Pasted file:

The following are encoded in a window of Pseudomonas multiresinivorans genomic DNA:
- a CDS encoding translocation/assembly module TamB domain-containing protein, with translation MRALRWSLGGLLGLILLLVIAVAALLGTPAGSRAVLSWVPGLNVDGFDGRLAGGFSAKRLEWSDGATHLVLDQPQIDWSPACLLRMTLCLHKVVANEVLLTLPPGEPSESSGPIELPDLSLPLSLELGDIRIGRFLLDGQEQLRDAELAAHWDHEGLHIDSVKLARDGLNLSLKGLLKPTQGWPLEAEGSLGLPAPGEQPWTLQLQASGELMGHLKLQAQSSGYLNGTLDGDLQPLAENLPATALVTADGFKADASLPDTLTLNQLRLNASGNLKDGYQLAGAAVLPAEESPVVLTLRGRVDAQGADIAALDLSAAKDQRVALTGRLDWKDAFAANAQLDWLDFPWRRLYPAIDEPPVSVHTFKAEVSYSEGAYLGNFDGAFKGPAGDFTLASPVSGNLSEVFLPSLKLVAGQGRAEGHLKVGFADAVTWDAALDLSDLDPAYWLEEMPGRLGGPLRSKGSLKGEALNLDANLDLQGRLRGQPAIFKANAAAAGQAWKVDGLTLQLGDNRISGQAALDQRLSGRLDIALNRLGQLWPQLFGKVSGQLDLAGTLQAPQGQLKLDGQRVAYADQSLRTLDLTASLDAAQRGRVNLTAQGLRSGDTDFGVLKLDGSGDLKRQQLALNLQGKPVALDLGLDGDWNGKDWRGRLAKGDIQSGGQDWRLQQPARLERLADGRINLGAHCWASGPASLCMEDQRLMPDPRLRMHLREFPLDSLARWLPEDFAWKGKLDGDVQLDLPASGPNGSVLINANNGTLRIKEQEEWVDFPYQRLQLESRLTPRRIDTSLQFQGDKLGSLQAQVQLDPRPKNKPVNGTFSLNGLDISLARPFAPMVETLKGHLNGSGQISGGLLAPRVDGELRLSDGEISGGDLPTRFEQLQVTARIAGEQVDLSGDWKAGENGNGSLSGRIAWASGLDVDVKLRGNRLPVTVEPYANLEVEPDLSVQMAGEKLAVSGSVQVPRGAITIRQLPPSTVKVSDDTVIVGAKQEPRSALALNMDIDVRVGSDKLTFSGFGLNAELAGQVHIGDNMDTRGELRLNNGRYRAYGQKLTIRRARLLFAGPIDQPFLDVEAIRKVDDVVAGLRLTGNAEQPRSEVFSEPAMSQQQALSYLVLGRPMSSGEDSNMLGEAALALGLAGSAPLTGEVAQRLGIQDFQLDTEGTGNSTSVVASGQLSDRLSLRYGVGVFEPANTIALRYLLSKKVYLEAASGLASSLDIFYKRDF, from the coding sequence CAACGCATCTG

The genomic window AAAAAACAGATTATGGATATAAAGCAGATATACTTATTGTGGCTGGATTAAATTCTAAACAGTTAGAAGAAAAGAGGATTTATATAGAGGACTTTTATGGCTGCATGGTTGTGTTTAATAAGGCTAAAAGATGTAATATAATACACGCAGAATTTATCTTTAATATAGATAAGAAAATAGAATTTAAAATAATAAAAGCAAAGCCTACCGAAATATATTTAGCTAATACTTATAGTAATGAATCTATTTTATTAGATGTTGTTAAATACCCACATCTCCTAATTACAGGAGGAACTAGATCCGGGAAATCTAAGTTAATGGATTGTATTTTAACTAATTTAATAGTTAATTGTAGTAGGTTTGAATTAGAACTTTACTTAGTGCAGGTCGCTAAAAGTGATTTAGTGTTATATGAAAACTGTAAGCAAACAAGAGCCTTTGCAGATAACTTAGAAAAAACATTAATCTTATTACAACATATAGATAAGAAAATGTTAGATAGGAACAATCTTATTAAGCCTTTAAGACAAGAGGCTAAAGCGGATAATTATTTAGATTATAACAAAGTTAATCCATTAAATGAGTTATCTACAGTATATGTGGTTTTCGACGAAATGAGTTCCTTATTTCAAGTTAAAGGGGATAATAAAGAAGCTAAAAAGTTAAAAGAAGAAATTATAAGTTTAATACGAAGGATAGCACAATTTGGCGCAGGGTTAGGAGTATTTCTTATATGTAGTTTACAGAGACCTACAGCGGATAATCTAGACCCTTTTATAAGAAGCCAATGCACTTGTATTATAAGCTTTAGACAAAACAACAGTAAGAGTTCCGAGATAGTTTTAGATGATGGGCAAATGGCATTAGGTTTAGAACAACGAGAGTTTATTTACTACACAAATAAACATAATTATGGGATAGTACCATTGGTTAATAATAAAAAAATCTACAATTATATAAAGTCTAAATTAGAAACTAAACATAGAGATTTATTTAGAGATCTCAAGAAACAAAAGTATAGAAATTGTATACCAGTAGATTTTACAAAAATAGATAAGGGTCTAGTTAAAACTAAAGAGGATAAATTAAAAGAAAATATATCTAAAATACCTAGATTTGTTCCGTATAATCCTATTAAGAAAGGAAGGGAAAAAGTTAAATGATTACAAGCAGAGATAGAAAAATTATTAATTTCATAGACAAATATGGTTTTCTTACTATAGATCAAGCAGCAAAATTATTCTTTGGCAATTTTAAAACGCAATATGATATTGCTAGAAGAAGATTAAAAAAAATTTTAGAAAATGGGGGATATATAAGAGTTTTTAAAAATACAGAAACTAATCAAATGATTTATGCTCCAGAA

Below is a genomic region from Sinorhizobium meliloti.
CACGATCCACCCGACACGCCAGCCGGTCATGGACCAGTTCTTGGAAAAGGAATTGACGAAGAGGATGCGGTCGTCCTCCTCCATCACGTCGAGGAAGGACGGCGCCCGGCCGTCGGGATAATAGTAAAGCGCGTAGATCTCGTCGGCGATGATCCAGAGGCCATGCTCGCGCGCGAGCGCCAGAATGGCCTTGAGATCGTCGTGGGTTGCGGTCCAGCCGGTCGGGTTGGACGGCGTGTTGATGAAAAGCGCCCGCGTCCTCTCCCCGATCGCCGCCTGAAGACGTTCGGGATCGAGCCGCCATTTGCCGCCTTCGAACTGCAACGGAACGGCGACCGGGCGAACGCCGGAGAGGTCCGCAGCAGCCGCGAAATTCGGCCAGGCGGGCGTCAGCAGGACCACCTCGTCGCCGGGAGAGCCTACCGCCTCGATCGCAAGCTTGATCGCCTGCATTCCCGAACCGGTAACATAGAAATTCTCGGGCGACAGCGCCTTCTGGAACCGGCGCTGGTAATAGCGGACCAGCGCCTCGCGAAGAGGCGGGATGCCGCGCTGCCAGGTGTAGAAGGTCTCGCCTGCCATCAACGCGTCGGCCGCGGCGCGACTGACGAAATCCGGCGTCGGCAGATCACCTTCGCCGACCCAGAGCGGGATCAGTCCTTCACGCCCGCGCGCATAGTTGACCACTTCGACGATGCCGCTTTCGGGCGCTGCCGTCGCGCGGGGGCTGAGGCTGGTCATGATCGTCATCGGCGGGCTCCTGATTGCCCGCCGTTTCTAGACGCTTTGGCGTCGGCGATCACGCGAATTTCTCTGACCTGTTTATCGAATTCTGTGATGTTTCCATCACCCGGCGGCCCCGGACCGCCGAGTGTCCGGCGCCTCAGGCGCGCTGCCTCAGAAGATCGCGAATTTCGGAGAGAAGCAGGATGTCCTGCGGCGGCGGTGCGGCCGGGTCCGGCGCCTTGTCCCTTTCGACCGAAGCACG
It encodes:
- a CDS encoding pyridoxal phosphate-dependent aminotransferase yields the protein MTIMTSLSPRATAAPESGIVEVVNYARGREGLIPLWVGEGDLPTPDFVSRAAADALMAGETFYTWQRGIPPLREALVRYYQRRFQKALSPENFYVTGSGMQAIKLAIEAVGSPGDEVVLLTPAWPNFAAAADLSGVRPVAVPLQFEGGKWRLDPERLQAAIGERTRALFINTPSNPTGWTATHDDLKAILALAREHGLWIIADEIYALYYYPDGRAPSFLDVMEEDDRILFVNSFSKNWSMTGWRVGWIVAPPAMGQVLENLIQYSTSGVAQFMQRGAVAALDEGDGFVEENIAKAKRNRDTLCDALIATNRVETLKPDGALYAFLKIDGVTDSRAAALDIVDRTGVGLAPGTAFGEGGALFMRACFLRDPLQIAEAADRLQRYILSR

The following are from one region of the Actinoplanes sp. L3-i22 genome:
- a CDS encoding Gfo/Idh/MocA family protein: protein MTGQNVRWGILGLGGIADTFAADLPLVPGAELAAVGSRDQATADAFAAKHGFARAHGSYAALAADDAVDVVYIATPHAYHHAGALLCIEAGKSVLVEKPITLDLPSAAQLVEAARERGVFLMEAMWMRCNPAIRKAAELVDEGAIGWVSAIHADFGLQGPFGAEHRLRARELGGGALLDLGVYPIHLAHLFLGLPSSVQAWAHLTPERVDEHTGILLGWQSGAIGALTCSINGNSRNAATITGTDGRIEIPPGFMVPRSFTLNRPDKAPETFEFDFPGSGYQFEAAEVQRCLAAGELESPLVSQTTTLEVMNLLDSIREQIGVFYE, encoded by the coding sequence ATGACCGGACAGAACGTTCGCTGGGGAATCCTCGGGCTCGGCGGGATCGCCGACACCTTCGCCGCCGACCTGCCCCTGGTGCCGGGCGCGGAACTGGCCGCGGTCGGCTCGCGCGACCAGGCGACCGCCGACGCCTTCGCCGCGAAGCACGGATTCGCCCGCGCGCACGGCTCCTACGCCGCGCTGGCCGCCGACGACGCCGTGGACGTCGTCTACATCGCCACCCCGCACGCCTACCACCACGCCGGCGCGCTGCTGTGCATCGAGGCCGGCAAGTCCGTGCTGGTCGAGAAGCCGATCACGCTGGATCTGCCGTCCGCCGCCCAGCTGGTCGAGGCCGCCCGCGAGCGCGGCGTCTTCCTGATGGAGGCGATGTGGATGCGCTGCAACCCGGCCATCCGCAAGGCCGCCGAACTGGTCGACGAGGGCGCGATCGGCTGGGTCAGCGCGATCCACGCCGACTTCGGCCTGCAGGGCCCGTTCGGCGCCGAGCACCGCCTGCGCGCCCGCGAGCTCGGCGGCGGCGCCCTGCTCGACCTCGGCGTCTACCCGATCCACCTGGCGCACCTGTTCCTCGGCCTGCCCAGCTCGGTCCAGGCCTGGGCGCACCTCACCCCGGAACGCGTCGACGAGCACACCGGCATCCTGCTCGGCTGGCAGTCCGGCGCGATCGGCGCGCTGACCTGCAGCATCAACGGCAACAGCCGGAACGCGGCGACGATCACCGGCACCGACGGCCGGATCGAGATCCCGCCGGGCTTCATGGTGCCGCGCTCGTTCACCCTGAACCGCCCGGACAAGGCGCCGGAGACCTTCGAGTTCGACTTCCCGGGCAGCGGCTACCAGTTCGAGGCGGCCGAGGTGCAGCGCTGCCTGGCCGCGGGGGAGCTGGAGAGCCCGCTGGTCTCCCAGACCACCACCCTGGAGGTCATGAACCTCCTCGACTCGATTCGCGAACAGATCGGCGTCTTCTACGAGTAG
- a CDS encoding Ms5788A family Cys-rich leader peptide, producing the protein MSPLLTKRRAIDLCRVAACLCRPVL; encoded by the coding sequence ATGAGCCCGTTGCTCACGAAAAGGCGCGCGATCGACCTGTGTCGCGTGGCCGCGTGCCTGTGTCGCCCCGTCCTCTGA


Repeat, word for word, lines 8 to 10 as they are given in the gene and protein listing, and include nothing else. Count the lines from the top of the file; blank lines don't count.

The following are from one region of the Actinoplanes sp. L3-i22 genome:
- a CDS encoding Gfo/Idh/MocA family protein: protein MTGQNVRWGILGLGGIADTFAADLPLVPGAELAAVGSRDQATADAFAAKHGFARAHGSYAALAADDAVDVVYIATPHAYHHAGALLCIEAGKSVLVEKPITLDLPSAAQLVEAARERGVFLMEAMWMRCNPAIRKAAELVDEGAIGWVSAIHADFGLQGPFGAEHRLRARELGGGALLDLGVYPIHLAHLFLGLPSSVQAWAHLTPERVDEHTGILLGWQSGAIGALTCSINGNSRNAATITGTDGRIEIPPGFMVPRSFTLNRPDKAPETFEFDFPGSGYQFEAAEVQRCLAAGELESPLVSQTTTLEVMNLLDSIREQIGVFYE, encoded by the coding sequence ATGACCGGACAGAACGTTCGCTGGGGAATCCTCGGGCTCGGCGGGATCGCCGACACCTTCGCCGCCGACCTGCCCCTGGTGCCGGGCGCGGAACTGGCCGCGGTCGGCTCGCGCGACCAGGCGACCGCCGACGCCTTCGCCGCGAAGCACGGATTCGCCCGCGCGCACGGCTCCTACGCCGCGCTGGCCGCCGACGACGCCGTGGACGTCGTCTACATCGCCACCCCGCACGCCTACCACCACGCCGGCGCGCTGCTGTGCATCGAGGCCGGCAAGTCCGTGCTGGTCGAGAAGCCGATCACGCTGGATCTGCCGTCCGCCGCCCAGCTGGTCGAGGCCGCCCGCGAGCGCGGCGTCTTCCTGATGGAGGCGATGTGGATGCGCTGCAACCCGGCCATCCGCAAGGCCGCCGAACTGGTCGACGAGGGCGCGATCGGCTGGGTCAGCGCGATCCACGCCGACTTCGGCCTGCAGGGCCCGTTCGGCGCCGAGCACCGCCTGCGCGCCCGCGAGCTCGGCGGCGGCGCCCTGCTCGACCTCGGCGTCTACCCGATCCACCTGGCGCACCTGTTCCTCGGCCTGCCCAGCTCGGTCCAGGCCTGGGCGCACCTCACCCCGGAACGCGTCGACGAGCACACCGGCATCCTGCTCGGCTGGCAGTCCGGCGCGATCGGCGCGCTGACCTGCAGCATCAACGGCAACAGCCGGAACGCGGCGACGATCACCGGCACCGACGGCCGGATCGAGATCCCGCCGGGCTTCATGGTGCCGCGCTCGTTCACCCTGAACCGCCCGGACAAGGCGCCGGAGACCTTCGAGTTCGACTTCCCGGGCAGCGGCTACCAGTTCGAGGCGGCCGAGGTGCAGCGCTGCCTGGCCGCGGGGGAGCTGGAGAGCCCGCTGGTCTCCCAGACCACCACCCTGGAGGTCATGAACCTCCTCGACTCGATTCGCGAACAGATCGGCGTCTTCTACGAGTAG
- a CDS encoding Ms5788A family Cys-rich leader peptide, producing the protein MSPLLTKRRAIDLCRVAACLCRPVL; encoded by the coding sequence ATGAGCCCGTTGCTCACGAAAAGGCGCGCGATCGACCTGTGTCGCGTGGCCGCGTGCCTGTGTCGCCCCGTCCTCTGA